The relationship between occupation and dry eye
Introduction: Environmental factors play an important aetiological role in dry eye. This cross-sectional study investigated the relationship between types of occupation and symptomatic dry eye.
Results: After correction for age and sex, the professionals (e.g. legal, health, and business and administration professionals) (OR = 1.14, 95%CI = 1.08–1.19, P < 0.001) and clerical support workers (OR = 1.14, 95%CI = 1.07–1.22, P < 0.001) had the highest risk of dry eye of all 10 major occupation groups. Skilled agricultural workers (OR = 0.57, 95%CI = 0.49–0.67, P < 0.001) and elementary occupations (OR = 0.77, 95%CI = 0.69–0.85, P < 0.001), such as cleaners and carers, carried the lowest risk of dry eye. After additional correction for 45 dry eye associated comorbidities, professionals and clerical support workers showed no increased risk anymore, while craft and related trades workers, e.g. building workers and metal and machinery workers, showed the highest risk of dry eye (OR = 1.12, 95%CI = 1.02–1.24, P = 0.01).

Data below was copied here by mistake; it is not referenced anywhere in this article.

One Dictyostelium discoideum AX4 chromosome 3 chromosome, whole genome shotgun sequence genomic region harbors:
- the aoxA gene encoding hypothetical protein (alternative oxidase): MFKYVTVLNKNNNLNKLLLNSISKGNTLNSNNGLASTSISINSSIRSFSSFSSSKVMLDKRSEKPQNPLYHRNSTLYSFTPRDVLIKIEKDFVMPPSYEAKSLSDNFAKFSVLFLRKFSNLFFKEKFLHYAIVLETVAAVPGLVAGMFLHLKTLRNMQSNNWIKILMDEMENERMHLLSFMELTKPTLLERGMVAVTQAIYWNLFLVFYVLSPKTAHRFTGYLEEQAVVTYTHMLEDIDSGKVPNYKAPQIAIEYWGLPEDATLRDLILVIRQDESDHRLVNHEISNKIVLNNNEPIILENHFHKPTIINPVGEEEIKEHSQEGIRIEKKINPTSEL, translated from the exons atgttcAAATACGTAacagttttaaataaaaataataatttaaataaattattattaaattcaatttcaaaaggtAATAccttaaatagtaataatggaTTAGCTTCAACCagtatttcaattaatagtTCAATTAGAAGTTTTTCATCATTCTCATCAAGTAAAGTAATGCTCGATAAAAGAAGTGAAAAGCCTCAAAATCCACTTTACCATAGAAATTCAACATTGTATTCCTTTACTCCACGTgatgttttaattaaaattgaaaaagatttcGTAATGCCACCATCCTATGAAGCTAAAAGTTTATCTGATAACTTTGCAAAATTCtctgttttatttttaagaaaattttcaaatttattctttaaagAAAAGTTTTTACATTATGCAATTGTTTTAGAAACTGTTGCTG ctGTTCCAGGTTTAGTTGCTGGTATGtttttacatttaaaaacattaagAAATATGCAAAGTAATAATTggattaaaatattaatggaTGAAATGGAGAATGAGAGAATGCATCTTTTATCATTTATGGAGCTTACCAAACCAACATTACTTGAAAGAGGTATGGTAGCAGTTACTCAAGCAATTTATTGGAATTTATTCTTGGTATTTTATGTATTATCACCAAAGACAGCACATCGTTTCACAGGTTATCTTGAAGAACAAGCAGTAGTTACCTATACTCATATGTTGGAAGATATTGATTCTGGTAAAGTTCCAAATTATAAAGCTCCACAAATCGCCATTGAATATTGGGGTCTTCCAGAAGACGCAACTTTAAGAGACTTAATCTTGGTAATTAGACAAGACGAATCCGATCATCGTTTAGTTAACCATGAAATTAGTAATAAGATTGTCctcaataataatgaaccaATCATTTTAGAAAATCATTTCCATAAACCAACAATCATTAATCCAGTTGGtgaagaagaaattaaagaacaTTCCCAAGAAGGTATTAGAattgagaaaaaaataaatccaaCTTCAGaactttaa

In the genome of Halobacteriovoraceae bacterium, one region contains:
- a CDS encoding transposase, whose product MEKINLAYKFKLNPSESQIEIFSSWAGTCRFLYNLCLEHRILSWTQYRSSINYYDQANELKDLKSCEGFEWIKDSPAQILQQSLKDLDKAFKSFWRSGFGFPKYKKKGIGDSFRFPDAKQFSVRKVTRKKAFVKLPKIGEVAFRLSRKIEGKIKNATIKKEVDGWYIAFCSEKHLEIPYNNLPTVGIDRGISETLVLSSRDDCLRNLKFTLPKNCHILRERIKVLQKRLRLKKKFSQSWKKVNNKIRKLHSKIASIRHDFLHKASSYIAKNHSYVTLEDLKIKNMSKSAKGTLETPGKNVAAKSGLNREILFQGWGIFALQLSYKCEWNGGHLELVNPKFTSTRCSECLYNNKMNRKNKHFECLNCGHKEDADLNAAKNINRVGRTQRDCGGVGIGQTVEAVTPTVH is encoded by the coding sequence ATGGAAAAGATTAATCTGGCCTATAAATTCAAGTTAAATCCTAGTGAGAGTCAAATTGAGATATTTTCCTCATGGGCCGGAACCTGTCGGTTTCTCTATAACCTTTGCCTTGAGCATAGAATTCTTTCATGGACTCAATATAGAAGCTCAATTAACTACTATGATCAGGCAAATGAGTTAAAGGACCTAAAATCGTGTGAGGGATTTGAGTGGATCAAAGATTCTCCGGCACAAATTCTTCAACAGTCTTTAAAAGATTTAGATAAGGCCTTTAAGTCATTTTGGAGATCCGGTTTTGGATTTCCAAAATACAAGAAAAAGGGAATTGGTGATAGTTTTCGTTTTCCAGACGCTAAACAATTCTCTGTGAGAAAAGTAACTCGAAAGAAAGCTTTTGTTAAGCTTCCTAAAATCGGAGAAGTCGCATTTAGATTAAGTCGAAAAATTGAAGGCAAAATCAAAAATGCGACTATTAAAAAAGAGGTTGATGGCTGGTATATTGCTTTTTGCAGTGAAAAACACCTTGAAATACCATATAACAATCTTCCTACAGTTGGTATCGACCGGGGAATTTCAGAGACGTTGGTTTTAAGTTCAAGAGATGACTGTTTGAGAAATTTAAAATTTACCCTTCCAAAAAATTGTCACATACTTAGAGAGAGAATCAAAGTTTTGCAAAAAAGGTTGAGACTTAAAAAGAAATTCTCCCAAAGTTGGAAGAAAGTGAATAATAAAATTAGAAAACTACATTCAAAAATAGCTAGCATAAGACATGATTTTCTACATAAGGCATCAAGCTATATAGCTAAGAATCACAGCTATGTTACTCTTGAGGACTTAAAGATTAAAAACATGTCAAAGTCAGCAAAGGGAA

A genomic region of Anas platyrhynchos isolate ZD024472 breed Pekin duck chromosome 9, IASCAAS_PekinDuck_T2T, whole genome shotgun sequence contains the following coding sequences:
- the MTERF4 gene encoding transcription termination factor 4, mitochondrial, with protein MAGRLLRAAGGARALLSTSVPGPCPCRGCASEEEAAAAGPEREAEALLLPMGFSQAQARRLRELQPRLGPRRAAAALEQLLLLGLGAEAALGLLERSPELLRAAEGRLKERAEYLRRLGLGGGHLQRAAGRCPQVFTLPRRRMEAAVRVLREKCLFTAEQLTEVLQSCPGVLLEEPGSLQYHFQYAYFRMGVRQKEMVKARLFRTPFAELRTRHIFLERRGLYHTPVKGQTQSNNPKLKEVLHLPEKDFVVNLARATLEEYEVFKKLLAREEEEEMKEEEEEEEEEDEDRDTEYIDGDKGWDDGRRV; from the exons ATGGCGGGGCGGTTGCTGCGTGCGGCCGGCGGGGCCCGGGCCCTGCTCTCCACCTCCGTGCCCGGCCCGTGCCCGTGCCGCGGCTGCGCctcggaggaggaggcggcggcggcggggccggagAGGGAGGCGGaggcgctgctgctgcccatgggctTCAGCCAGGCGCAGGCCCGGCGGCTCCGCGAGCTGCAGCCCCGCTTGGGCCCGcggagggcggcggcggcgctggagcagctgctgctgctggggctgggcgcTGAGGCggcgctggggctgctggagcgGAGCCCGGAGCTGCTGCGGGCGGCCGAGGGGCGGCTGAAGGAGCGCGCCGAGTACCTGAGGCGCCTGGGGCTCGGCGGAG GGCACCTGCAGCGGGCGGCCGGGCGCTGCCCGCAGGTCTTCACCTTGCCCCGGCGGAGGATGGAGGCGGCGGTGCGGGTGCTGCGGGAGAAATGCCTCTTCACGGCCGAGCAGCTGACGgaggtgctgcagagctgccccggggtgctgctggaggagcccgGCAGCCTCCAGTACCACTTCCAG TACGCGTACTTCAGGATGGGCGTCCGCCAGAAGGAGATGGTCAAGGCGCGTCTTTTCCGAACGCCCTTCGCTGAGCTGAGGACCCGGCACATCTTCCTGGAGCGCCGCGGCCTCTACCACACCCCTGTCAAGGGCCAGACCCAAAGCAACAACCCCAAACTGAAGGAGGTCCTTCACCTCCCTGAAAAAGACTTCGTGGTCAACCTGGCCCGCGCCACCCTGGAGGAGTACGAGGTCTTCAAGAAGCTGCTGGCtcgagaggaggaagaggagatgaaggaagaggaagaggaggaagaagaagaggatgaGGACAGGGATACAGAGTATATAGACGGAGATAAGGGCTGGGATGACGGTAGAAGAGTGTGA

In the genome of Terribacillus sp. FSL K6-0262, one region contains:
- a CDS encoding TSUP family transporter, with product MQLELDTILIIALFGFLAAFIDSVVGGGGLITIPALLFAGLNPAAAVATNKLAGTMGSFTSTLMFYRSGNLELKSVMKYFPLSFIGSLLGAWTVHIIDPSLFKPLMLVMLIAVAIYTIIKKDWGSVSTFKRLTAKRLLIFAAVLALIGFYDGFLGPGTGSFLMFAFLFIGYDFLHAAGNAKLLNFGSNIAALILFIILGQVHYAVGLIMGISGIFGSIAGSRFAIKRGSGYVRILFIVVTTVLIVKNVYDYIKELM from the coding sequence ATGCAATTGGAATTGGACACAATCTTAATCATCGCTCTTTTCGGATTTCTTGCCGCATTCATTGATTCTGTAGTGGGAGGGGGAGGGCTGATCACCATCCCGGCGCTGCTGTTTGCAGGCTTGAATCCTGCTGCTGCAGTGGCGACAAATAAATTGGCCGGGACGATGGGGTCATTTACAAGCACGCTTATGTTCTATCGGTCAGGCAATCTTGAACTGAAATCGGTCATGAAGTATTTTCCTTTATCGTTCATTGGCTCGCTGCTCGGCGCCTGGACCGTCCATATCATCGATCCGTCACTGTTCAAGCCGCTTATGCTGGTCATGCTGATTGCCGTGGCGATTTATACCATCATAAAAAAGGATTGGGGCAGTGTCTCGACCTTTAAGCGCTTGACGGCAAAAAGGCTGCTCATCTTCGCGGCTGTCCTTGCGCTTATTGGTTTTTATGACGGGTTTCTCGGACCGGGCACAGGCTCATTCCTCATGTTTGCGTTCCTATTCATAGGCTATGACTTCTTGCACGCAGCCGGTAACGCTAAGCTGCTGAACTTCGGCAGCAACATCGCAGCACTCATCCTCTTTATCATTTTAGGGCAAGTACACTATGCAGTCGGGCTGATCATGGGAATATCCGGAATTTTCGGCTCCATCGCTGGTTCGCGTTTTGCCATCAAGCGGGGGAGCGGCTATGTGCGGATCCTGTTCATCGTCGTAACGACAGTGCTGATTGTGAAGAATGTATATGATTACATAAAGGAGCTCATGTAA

Subjects/methods: 40,501 employed people working ≥8 h a week were included from the population-based Lifelines cohort in the Netherlands. Logistic regression was used to determine the association between symptomatic dry eye (assessed by the WHS questionnaire) and occupation (using the ISCO-08 classification system).
Conclusions: This study underlines the importance of asking about type of occupation in dry eye patients. Screening for symptomatic dry eye in high risk occupations such as in building workers and in indoor occupations with high screen use is relevant from an occupational health and work productivity perspective. The lower risk of dry eye in outdoor and active occupation is intriguing and justifies future studies to investigate potential protective and treatment effects.